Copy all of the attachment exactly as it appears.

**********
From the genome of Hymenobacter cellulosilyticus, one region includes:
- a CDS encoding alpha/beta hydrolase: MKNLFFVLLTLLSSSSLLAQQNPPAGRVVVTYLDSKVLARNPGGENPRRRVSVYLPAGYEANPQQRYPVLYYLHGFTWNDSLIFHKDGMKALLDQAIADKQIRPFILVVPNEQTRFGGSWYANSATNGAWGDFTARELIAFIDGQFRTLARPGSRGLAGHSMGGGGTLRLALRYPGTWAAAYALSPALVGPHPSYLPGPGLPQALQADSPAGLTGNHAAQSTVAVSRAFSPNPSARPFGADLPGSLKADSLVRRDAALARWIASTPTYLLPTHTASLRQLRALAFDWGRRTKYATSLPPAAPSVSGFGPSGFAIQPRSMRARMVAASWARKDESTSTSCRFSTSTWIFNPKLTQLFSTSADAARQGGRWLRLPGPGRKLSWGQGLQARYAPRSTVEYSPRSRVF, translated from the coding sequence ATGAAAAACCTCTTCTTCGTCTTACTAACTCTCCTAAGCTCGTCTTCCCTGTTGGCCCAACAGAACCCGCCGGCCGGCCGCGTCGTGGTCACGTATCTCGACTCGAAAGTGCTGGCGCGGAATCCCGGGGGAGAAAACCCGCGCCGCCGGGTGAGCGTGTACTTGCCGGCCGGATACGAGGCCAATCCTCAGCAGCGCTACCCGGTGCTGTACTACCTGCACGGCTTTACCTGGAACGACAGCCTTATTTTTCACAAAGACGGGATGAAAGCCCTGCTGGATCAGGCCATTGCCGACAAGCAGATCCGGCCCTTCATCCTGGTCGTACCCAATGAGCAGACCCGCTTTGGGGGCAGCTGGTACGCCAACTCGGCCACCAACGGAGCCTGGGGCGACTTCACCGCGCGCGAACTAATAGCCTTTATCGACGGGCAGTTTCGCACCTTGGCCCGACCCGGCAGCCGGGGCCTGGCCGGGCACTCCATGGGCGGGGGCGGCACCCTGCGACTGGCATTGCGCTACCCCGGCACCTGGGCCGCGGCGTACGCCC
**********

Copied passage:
From the genome of Hymenobacter cellulosilyticus, one region includes:
- a CDS encoding alpha/beta hydrolase: MKNLFFVLLTLLSSSSLLAQQNPPAGRVVVTYLDSKVLARNPGGENPRRRVSVYLPAGYEANPQQRYPVLYYLHGFTWNDSLIFHKDGMKALLDQAIADKQIRPFILVVPNEQTRFGGSWYANSATNGAWGDFTARELIAFIDGQFRTLARPGSRGLAGHSMGGGGTLRLALRYPGTWAAAYALSPALVGPHPSYLPGPGLPQALQADSPAGLTGNHAAQSTVAVSRAFSPNPSARPFGADLPGSLKADSLVRRDAALARWIASTPTYLLPTHTASLRQLRALAFDWGRRTKYATSLPPAAPSVSGFGPSGFAIQPRSMRARMVAASWARKDESTSTSCRFSTSTWIFNPKLTQLFSTSADAARQGGRWLRLPGPGRKLSWGQGLQARYAPRSTVEYSPRSRVF, translated from the coding sequence ATGAAAAACCTCTTCTTCGTCTTACTAACTCTCCTAAGCTCGTCTTCCCTGTTGGCCCAACAGAACCCGCCGGCCGGCCGCGTCGTGGTCACGTATCTCGACTCGAAAGTGCTGGCGCGGAATCCCGGGGGAGAAAACCCGCGCCGCCGGGTGAGCGTGTACTTGCCGGCCGGATACGAGGCCAATCCTCAGCAGCGCTACCCGGTGCTGTACTACCTGCACGGCTTTACCTGGAACGACAGCCTTATTTTTCACAAAGACGGGATGAAAGCCCTGCTGGATCAGGCCATTGCCGACAAGCAGATCCGGCCCTTCATCCTGGTCGTACCCAATGAGCAGACCCGCTTTGGGGGCAGCTGGTACGCCAACTCGGCCACCAACGGAGCCTGGGGCGACTTCACCGCGCGCGAACTAATAGCCTTTATCGACGGGCAGTTTCGCACCTTGGCCCGACCCGGCAGCCGGGGCCTGGCCGGGCACTCCATGGGCGGGGGCGGCACCCTGCGACTGGCATTGCGCTACCCCGGCACCTGGGCCGCGGCGTACGCCC